World Heritage and Reconstruction

Heritage Stewardship

World Heritage Review
n°86 – March 2018

World Heritage and Reconstruction
While conflicts continue to inflict damage – much of it intentional – on heritage sites, reconstruction becomes a critical topic for discussion. The recovery, rehabilitation and reconstruction of damaged sites are complex. They involve questions that go beyond authenticity and integrity. As the architect Jad Tabet says in his introductory article to this issue of World Heritage, “No one could have imagined that the coming century would, in its early years, witness a new cycle of violence that would spread from Afghanistan and Iraq to Mali, Libya, Syria and Yemen and lead the world to this state of generalized latent warfare that we know today.

The formulation of sound guidance is urgently required on issues related to recovery, taking into account the need to support the affected local communities. To this end, expert meetings have been convened by the UNESCO World Heritage Centre, ICCROM and ICOMOS, and seminars are being held at universities to develop plans for thoughtful and effective action.

UNESCO is also currently preparing a ‘White Paper’ in partnership with the World Bank on the reconstruction of cities following a conflict or major natural disaster. Reconstruction projects at World Heritage sites also need to address the Outstanding Universal Value (OUV) of each site – the reason for which it was inscribed on the World Heritage List – but within the context of a larger vision for recovery that addresses socioeconomic questions as well as the needs of the local communities. Solutions must be sensitive to questions of reconciliation and cannot rewrite history.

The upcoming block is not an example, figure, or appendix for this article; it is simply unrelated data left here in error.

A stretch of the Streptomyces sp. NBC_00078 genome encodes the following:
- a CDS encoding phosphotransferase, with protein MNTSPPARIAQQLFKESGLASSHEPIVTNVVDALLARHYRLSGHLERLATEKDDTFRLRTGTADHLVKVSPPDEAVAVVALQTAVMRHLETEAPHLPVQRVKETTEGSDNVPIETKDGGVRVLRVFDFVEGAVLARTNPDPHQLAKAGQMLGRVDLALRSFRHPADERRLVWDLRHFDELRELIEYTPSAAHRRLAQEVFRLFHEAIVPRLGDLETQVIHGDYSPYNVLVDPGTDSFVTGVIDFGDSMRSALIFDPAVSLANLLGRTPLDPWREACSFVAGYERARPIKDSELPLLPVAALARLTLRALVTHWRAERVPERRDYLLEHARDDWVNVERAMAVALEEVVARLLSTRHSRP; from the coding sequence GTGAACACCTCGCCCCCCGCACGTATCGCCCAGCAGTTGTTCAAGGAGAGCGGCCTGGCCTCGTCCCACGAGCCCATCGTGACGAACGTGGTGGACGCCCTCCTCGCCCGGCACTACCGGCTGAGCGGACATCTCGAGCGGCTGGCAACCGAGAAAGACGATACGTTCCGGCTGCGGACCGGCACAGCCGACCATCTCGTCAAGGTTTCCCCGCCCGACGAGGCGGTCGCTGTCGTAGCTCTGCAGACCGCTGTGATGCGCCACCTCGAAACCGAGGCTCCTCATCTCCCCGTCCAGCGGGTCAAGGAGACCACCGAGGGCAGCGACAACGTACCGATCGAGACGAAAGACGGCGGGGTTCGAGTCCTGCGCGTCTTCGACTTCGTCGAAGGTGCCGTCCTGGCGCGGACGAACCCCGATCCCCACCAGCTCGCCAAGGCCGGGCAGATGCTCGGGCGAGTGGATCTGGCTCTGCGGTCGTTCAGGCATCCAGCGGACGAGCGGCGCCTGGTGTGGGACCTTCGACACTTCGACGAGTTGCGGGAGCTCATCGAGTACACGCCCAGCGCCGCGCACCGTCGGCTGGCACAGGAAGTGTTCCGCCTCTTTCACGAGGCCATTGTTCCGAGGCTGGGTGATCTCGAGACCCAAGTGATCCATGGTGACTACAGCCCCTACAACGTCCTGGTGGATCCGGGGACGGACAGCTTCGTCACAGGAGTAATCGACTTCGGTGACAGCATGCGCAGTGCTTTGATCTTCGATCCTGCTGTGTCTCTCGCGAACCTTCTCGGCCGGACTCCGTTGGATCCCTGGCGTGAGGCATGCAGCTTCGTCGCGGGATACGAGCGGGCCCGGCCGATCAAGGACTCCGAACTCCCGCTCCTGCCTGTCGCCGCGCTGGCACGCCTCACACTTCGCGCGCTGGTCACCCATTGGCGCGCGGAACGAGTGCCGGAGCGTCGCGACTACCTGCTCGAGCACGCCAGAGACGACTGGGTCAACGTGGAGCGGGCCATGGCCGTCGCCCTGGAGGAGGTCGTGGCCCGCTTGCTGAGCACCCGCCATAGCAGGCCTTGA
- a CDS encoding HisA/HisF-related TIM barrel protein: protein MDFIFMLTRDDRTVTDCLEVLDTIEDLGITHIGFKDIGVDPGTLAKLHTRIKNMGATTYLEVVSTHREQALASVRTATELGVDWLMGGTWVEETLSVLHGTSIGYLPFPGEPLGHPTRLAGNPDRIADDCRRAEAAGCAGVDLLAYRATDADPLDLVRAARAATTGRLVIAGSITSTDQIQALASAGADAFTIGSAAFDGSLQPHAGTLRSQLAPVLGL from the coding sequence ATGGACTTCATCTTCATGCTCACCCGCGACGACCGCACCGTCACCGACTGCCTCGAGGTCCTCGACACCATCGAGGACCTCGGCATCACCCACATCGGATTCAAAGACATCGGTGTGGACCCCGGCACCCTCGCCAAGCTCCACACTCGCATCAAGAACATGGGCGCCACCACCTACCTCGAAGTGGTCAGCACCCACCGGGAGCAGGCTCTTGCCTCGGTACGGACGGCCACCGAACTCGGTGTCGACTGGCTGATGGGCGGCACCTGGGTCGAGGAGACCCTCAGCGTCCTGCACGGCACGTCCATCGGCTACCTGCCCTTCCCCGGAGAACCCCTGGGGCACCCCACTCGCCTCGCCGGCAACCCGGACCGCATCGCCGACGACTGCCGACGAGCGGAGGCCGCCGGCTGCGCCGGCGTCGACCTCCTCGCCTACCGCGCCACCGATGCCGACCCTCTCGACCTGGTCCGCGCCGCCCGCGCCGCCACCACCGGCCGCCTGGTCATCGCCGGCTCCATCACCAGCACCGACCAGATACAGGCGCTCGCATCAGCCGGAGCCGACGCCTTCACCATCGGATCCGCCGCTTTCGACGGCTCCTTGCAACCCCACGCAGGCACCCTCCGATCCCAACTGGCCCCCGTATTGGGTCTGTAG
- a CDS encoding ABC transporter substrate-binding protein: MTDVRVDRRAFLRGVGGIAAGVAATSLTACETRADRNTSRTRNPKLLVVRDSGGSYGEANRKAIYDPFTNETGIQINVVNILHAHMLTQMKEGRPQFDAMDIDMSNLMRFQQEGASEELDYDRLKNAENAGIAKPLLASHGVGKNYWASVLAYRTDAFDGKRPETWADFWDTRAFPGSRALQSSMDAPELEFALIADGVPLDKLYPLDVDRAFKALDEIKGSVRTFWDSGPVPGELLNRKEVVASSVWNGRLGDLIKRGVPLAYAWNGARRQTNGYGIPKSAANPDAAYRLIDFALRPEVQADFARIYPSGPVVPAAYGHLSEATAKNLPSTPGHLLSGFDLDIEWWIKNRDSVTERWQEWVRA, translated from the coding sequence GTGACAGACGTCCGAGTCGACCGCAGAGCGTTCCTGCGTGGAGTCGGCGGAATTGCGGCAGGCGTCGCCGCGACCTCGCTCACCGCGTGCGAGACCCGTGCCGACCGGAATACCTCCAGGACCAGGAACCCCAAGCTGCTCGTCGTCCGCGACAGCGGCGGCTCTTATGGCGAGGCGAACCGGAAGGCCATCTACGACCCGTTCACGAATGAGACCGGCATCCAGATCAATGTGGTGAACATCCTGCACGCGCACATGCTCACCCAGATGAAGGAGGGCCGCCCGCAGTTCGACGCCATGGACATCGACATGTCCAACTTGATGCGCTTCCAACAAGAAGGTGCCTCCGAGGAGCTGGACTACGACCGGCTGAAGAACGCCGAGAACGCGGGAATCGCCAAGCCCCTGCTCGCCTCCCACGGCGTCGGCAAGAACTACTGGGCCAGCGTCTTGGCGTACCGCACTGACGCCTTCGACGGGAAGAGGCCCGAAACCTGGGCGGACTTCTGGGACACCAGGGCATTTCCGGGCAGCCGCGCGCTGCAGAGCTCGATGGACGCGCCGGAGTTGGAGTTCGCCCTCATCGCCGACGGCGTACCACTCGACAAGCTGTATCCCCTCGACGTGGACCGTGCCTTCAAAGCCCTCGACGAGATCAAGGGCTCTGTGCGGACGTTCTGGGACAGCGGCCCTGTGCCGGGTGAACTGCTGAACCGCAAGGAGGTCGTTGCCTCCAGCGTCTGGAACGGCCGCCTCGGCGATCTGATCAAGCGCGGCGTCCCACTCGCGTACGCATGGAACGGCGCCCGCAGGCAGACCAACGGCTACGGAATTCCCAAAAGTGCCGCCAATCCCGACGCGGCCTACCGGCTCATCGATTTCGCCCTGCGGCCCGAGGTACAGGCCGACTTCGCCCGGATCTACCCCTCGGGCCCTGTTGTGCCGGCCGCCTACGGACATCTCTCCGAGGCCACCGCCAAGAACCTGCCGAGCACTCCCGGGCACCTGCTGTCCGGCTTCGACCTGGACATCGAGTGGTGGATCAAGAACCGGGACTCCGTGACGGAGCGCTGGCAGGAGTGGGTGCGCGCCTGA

In this issue, we look at the cases of intentional destruction of sites in Syria and of the Buddhas in the Bamiyan Valley of Afghanistan. We take into account the devastating impact on local communities and their identities, as well as the implications of different approaches to reconstruction. We look at the inspiring cases of Timbuktu (Mali), where the mausoleums were rebuilt after their destruction in 2012, and the Old Bridge Area of the Old City of Mostar (Bosnia and Herzegovina), where the rebuilt bridge has become a symbol of perseverance and unity among communities. We are also pleased to present an interview with heritage expert Christina Cameron, who explains the concept of reconstruction in the framework of the World Heritage Convention and considers the emotional and psychological consequences for the related communities.

As we move forward, the World Heritage Committee will continue to support the preparation and dissemination of guidance on reconstruction, which includes facing the multifaceted challenges it brings. The Committee will continue as well to offer other options – such as exhibits, or virtual projections – that can satisfy the needs of communities to preserve and express their identities without marring the authenticity of what remains. New questions must also be addressed in the future. They include commemoration of the loss, and remembrance of community members and site managers who have given their lives to defend our shared World Heritage.

I would like to take this opportunity to wholeheartedly thank Francesco Bandarin, Assistant Director-General for Culture, who is leaving UNESCO after 15 years of service and who contributed greatly to safeguarding World Heritage around the world. I would also like to express my gratitude to Vesna Vujicic-Lugassy, our Managing Editor from the inception of this magazine in May 1996 to the present, for her personal engagement to make the Review globally known.
Mechtild Rössler
Director, UNESCO World Heritage Centre